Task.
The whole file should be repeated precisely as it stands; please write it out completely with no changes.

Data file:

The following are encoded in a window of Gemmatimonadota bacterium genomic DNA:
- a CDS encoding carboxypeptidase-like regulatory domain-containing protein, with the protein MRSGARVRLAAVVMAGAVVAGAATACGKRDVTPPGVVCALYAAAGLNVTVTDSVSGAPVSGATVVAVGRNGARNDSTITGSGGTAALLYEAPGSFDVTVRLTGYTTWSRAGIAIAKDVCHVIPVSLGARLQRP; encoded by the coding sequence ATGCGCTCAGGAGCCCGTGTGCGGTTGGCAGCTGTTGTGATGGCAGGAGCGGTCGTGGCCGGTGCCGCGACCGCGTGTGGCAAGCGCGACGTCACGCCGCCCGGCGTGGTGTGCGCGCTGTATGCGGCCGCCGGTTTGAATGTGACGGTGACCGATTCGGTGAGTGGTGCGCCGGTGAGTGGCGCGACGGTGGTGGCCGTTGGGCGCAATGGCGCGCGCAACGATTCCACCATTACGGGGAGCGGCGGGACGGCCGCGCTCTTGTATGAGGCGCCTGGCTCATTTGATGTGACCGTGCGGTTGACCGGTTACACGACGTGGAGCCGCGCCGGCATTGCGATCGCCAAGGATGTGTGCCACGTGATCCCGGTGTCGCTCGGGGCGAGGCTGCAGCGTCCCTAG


The following are encoded in a window of Gemmatimonadota bacterium genomic DNA:
- a CDS encoding carboxypeptidase-like regulatory domain-containing protein, with the protein MRSGARVRLAAVVMAGAVVAGAATACGKRDVTPPGVVCALYAAAGLNVTVTDSVSGAPVSGATVVAVGRNGARNDSTITGSGGTAALLYEAPGSFDVTVRLTGYTTWSRAGIAIAKDVCHVIPVSLGARLQRP; encoded by the coding sequence ATGCGCTCAGGAGCCCGTGTGCGGTTGGCAGCTGTTGTGATGGCAGGAGCGGTCGTGGCCGGTGCCGCGACCGCGTGTGGCAAGCGCGACGTCACGCCGCCCGGCGTGGTGTGCGCGCTGTATGCGGCCGCCGGTTTGAATGTGACGGTGACCGATTCGGTGAGTGGTGCGCCGGTGAGTGGCGCGACGGTGGTGGCCGTTGGGCGCAATGGCGCGCGCAACGATTCCACCATTACGGGGAGCGGCGGGACGGCCGCGCTCTTGTATGAGGCGCCTGGCTCATTTGATGTGACCGTGCGGTTGACCGGTTACACGACGTGGAGCCGCGCCGGCATTGCGATCGCCAAGGATGTGTGCCACGTGATCCCGGTGTCGCTCGGGGCGAGGCTGCAGCGTCCCTAG